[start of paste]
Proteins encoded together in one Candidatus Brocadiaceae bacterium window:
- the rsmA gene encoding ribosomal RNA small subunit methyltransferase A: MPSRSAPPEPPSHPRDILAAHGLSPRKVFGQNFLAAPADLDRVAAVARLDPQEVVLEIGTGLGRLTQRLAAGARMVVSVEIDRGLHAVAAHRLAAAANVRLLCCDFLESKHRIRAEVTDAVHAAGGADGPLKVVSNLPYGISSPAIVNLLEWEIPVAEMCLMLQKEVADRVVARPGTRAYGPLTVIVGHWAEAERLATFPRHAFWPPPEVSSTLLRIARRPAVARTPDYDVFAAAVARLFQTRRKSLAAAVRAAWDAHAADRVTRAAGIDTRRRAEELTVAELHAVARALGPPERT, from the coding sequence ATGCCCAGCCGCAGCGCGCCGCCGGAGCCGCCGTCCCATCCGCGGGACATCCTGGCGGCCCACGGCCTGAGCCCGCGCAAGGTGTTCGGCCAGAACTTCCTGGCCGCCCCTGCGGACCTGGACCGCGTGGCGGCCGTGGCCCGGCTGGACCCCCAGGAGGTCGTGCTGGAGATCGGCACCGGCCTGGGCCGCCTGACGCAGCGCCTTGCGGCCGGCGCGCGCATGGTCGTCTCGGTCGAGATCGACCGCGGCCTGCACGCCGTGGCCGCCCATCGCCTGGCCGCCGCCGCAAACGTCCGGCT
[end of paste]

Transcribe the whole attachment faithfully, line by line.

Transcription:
Proteins encoded together in one Candidatus Brocadiaceae bacterium window:
- the rsmA gene encoding ribosomal RNA small subunit methyltransferase A: MPSRSAPPEPPSHPRDILAAHGLSPRKVFGQNFLAAPADLDRVAAVARLDPQEVVLEIGTGLGRLTQRLAAGARMVVSVEIDRGLHAVAAHRLAAAANVRLLCCDFLESKHRIRAEVTDAVHAAGGADGPLKVVSNLPYGISSPAIVNLLEWEIPVAEMCLMLQKEVADRVVARPGTRAYGPLTVIVGHWAEAERLATFPRHAFWPPPEVSSTLLRIARRPAVARTPDYDVFAAAVARLFQTRRKSLAAAVRAAWDAHAADRVTRAAGIDTRRRAEELTVAELHAVARALGPPERT, from the coding sequence ATGCCCAGCCGCAGCGCGCCGCCGGAGCCGCCGTCCCATCCGCGGGACATCCTGGCGGCCCACGGCCTGAGCCCGCGCAAGGTGTTCGGCCAGAACTTCCTGGCCGCCCCTGCGGACCTGGACCGCGTGGCGGCCGTGGCCCGGCTGGACCCCCAGGAGGTCGTGCTGGAGATCGGCACCGGCCTGGGCCGCCTGACGCAGCGCCTTGCGGCCGGCGCGCGCATGGTCGTCTCGGTCGAGATCGACCGCGGCCTGCACGCCGTGGCCGCCCATCGCCTGGCCGCCGCCGCAAACGTCCGGCT